The first thing to note is that the canonical emerging crises of the 90s were essentially currency crises stemming from short foreign currency positions – either directly in the public sector (foreign currency-denominated sovereign debt) or, indirectly, in the corporate or banking sectors (ultimately bailed out with public funds). The narrowing or, in many cases, the reversion of this foreign currency position in the 2000s virtually eliminated the chances of such a crisis – as witnessed by the financial resilience of emerging markets to the post-Lehman sell-off. Argentina is a case in point. The introduction of export taxes in 2002, the 2005 sovereign debt exchange, the accumulation of international reserves and the “neglect” of financial markets (namely, the sovereign deleveraging, including through the use of central bank reserves) dramatically reduced the net foreign asset position of the public sector (Figure 7). Thus, the financial crisis hysteria of the perilous 80s and 90s was replaced in the 2000s by the business cycle neurosis typical of more advanced economies.
Figure 7. The net foreign asset position
Moreover, because of their already-noted dollarisation bias and the resulting capital flight, Argentineans own a considerable stock of foreign assets abroad, a large share of which is held in low-yielding high-grade paper.2 In this context, a faster depreciation that brings the multilateral exchange rate back to where it was at the beginning of the year should diffuse devaluation expectations and speculative demand for the dollar. In addition, the positive wealth effect of a devaluation on dollar asset holders should help the real estate and durables sectors to surf the down-cycle – as it did, to a much larger degree, after the 2002 devaluation (see Levy Yeyati 2011b).
A second structural change, almost as important as the eradication of currency imbalances, relates to the peso balance of fiscal accounts. The broadening of the tax base (mainly through the introduction of export and financial intermediation taxes) and a steady increase in the (mostly centralised) tax receipts were decisive in creating the political space to cater to multiple constituencies and in disciplining political competition. It was also crucial to fund the government`s flagship income policies (a universal child allowance and the extension of social security coverage) as well as important budgetary increases in education and scientific research – all of them with significant political dividends (Figure 8).
Figure 8. The dividends of fiscal resources
In this light, the exchange-rate adjustment needed to stop the reserve haemorrhage may prove to be minor, provided a depreciated peso stops the speculative capital flight and lures offshored savings back home. Looking forward, however, a serious attempt at price stabilisation (through the end of CPI manipulation and the launch of a proper monetary programme) is a necessary condition to contain the real appreciation of the peso and diffuse depreciation expectations, avoiding a recessionary adjustment and ensuring the fiscal resources to support domestic demand as in 2009.3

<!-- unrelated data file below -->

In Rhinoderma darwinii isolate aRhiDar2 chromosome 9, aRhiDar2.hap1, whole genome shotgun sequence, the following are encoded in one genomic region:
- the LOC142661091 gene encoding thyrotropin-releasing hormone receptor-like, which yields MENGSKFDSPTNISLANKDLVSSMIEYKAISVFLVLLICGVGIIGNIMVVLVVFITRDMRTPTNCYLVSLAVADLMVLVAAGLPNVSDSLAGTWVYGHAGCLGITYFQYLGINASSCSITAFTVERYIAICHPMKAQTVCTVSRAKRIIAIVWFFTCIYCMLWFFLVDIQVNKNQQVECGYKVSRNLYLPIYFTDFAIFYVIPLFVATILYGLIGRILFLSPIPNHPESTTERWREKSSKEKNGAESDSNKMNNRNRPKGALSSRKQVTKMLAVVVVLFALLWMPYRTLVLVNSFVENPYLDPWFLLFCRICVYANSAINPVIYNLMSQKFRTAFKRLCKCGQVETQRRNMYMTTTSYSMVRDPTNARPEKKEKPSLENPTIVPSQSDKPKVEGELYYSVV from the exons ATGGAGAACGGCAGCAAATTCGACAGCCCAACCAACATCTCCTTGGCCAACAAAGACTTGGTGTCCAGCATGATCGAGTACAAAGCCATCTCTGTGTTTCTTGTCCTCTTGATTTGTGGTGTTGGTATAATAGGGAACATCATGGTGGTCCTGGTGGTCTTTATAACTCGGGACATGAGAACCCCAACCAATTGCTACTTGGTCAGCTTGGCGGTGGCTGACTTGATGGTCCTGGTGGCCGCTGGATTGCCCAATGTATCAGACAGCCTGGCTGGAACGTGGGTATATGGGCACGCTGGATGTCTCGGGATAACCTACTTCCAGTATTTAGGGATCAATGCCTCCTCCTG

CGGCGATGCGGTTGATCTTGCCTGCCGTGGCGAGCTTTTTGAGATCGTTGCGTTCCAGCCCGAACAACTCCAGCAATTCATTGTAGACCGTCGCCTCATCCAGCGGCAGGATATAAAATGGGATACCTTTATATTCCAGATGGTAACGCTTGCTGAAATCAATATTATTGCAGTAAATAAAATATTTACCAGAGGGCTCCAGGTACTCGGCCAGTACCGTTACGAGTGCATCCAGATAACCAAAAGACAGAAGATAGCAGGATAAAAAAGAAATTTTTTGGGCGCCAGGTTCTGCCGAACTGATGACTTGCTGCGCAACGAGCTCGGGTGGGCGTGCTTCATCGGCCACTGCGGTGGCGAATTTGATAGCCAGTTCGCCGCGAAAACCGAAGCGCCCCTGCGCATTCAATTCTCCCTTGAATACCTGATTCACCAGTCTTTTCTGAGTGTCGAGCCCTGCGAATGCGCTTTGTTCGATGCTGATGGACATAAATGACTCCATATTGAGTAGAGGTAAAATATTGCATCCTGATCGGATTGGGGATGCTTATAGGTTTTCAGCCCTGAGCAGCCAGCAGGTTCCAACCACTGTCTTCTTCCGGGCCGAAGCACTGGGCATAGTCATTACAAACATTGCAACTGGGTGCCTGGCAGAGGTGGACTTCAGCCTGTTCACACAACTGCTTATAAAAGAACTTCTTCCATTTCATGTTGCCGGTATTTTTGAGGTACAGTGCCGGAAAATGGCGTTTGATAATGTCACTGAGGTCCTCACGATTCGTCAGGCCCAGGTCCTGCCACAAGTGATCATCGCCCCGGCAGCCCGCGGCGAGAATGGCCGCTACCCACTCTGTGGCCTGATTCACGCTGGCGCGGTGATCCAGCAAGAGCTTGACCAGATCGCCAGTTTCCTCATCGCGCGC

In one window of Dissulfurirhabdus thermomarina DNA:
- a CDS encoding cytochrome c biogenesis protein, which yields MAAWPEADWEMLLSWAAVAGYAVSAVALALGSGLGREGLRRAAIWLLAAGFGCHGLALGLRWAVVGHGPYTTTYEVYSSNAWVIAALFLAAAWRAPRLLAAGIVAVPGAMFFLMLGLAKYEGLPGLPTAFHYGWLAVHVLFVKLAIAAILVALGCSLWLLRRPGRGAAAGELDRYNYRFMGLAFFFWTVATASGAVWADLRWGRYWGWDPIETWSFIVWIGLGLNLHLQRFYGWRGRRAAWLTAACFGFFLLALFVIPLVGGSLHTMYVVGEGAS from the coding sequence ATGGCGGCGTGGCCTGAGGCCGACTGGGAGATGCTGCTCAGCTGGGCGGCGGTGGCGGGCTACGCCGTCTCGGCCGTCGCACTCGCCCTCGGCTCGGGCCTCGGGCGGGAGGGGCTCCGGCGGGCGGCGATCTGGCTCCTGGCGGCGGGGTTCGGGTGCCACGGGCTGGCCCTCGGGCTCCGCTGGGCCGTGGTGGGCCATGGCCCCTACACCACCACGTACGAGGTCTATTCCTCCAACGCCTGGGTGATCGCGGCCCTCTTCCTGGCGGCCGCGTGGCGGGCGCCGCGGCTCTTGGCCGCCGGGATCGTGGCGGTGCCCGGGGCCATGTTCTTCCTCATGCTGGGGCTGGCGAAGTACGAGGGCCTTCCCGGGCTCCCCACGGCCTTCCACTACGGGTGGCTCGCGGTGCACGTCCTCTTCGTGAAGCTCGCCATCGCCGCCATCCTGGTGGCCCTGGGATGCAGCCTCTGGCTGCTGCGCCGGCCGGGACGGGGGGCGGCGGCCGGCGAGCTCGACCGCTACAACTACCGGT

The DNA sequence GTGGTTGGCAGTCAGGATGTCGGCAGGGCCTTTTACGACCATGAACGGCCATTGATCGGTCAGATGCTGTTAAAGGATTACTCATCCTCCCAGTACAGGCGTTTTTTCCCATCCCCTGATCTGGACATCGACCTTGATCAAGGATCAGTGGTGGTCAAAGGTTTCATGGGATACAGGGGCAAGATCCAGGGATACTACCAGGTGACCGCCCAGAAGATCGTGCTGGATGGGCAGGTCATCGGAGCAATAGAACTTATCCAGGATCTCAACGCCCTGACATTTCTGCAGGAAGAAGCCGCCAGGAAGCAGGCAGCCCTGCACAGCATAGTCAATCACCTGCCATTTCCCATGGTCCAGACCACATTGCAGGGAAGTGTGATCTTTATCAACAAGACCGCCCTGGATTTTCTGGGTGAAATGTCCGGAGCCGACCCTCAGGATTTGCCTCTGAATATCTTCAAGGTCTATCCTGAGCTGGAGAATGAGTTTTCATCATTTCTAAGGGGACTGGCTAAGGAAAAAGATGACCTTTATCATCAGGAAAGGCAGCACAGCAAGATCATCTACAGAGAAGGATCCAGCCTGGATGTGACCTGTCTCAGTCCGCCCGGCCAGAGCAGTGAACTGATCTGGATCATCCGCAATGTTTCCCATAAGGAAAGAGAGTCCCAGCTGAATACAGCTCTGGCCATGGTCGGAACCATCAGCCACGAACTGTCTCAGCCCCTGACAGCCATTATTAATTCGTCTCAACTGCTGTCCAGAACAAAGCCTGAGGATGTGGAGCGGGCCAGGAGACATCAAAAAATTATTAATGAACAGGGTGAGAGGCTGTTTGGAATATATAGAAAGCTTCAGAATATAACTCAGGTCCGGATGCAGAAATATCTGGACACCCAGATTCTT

Conclusion: A balanced scorecard
Put simply, a balanced post-election scorecard for Argentina would note, on the downside, the risk that global headwinds may reduce growth to a less comfortable level (after all, as Figure 9 shows, Argentina was not immune to the 2009 global collapse), eroding political support as the fiscal space to manage distributive conflicts and inflated expectations narrows.
Figure 9. Growth Collapse
On the upside, it would highlight that a low and declining debt ratio, a balanced currency position, a relatively undervalued currency and a growing stock of offshored private savings should ensure access to foreign capital were the current account continue to deteriorate.
At any rate, neither a continued miracle nor an inevitable hard landing seems to be on the cards in the near term.
Author's note: This piece is based on “Argentina: The Exchange Rate Trap”, included in Brookings Latin American Economic Perspective: What have I done to deserve this? November 2011.
Krugman, Paul (2011), EPIphenomena, VoxEU.org, 31 October.
Levy Yeyati, Eduardo (2011a), “Are capital controls effective?”, VoxEU.org, 20 January.
Levy Yeyati, Eduardo (2011b), “How Argentina left its Eurozone”, VoxEU.org, 2 October.
1 The cross-market premium is measured as the price difference between the same asset as traded in the domestic market and in a foreign market. While it is typically computed based on liquid stocks that trade both domestically and as American Depository Receipts in the NYSE, in the case of Argentina there are also several bonds (most notably, the USD Discount) that also trade in both markets and offer an alternative vehicle (see Levy Yeyati, 2011a, and reference therein).
2 Indeed, as the figure shows, according to official estimates the country as a whole appears to have been a net international creditor since its 2005 debt exchange. While these numbers exclude Paris club arrears and bonds in default, adding the former and pricing the latter at market value would still leave the country a positive net foreign asset position.
3 Other elements of an often discussed but never implemented agenda could also contribute to revert the flight but look more improbable: an IMF Article IV still appears political inedible and a restructuring of the Paris club debt without the IMF signature would entail front-loaded dollar payments at odds with the current dollar shortage.